While she predominantly uses digital payments, she does like to keep cash at home and uses cash to budget for things, particularly at the end of the month. She likes that you can only use the cash you have and can’t keep spending money you don’t have.

She has also had personal experience of fraud when using digital payments and previously had problems remembering her PIN, so she likes to have cash on her as a backup.

“I was using PayPal and I used to get this email all the time asking me to update my account details. At that time, I was new to it, and I added all the details and I got defrauded… Now I think twice about having my details stored online.”


A cashless society would present some challenges for Anita. Her main concerns would be around fraud and the problems this would cause for small businesses.

Cashless sceptics

Cashless sceptics

The oldest segment with the majority living in rural or suburban areas. They are generally in control of their finances and have strong concerns about fraud with digital payments. Losing cash would be inconvenient for around half but the majority would cope. They have a strong attachment to cash and are very sceptical about the idea of a cashless society.

Cashless sceptic Anne is in her early 50s and she lives a short drive outside Leeds in West Yorkshire. She’s happy using contactless payments for most purchases but doesn’t like to rely on it as she can often have poor phone signal. She also finds cash easier for splitting bills, paying local tradesmen, treating grandchildren, and tracking spending. Anne keeps track of all her payments using a spreadsheet, whether they are digital or cash transactions.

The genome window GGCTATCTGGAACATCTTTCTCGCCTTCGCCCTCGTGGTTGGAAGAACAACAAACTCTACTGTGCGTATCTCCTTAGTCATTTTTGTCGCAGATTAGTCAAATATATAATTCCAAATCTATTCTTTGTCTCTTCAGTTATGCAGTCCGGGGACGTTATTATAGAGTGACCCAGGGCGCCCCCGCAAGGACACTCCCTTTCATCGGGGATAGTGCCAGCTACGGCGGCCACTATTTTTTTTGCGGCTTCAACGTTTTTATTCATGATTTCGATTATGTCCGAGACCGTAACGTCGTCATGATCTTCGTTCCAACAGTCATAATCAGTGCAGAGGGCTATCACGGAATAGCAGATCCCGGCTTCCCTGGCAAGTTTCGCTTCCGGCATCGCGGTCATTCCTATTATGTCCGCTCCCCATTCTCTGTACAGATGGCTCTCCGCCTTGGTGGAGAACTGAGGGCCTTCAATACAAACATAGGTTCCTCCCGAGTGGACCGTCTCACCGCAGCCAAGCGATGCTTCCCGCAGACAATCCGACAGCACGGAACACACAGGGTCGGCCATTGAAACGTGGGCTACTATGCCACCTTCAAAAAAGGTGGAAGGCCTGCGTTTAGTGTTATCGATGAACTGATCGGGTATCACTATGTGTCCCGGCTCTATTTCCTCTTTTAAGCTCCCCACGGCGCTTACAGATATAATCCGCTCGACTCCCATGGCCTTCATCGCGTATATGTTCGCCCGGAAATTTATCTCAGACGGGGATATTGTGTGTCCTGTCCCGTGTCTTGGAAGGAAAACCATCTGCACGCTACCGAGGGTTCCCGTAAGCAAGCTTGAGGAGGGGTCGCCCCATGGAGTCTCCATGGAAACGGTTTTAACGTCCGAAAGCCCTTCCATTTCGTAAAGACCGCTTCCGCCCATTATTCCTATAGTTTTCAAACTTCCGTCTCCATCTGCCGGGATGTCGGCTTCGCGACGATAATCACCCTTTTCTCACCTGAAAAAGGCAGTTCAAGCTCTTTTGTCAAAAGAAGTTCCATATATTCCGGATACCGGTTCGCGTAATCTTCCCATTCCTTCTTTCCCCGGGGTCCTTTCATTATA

For Anne, cash performs a really important ‘social function’.

“At Christmas, I like to give the postman a fiver just to have a drink and the dustbin men and people like that, just a little gesture. And I think, you know, you can just be more human … you can’t just say give me your PayPal address!”


Anne also has some real concerns about fraud and privacy when using digital payments.

“I do worry about fraud or having my card/phone stolen and it being too easy for people to use due to the contactless facility.”

Anne would be able to cope in a cashless society, but it wouldn’t be her preference.

Cash occasionals

Cash occasionals

A younger tech-savvy segment that tends to prefer the convenience of digital payments. The cash occasionals are open to a cashless society but many have strong concerns about fraud and privacy in digital payments and view cash as useful in emergencies or for small purchases.

Andrea is in her late 20s and lives on her own in a flat 20 minutes outside of Newcastle. She has a debit card with a high street bank which she uses for almost everything. She also has a card with an online-only bank which she uses for travelling overseas as it avoids the conversion fee. Andrea much prefers to use digital payments and although she doesn’t use other forms of digital payment at the moment, she is considering using mobile payments in the future.

“Digital is good for purchasing internationally. It opens up the world to possibilities. If I buy something from France or Germany they’re not going to wait for the cash and won’t want it in pounds.”


Andrea tends to keep a small amount of cash on her in case of emergencies and only visits the cash machine every couple of months to top this up when needed.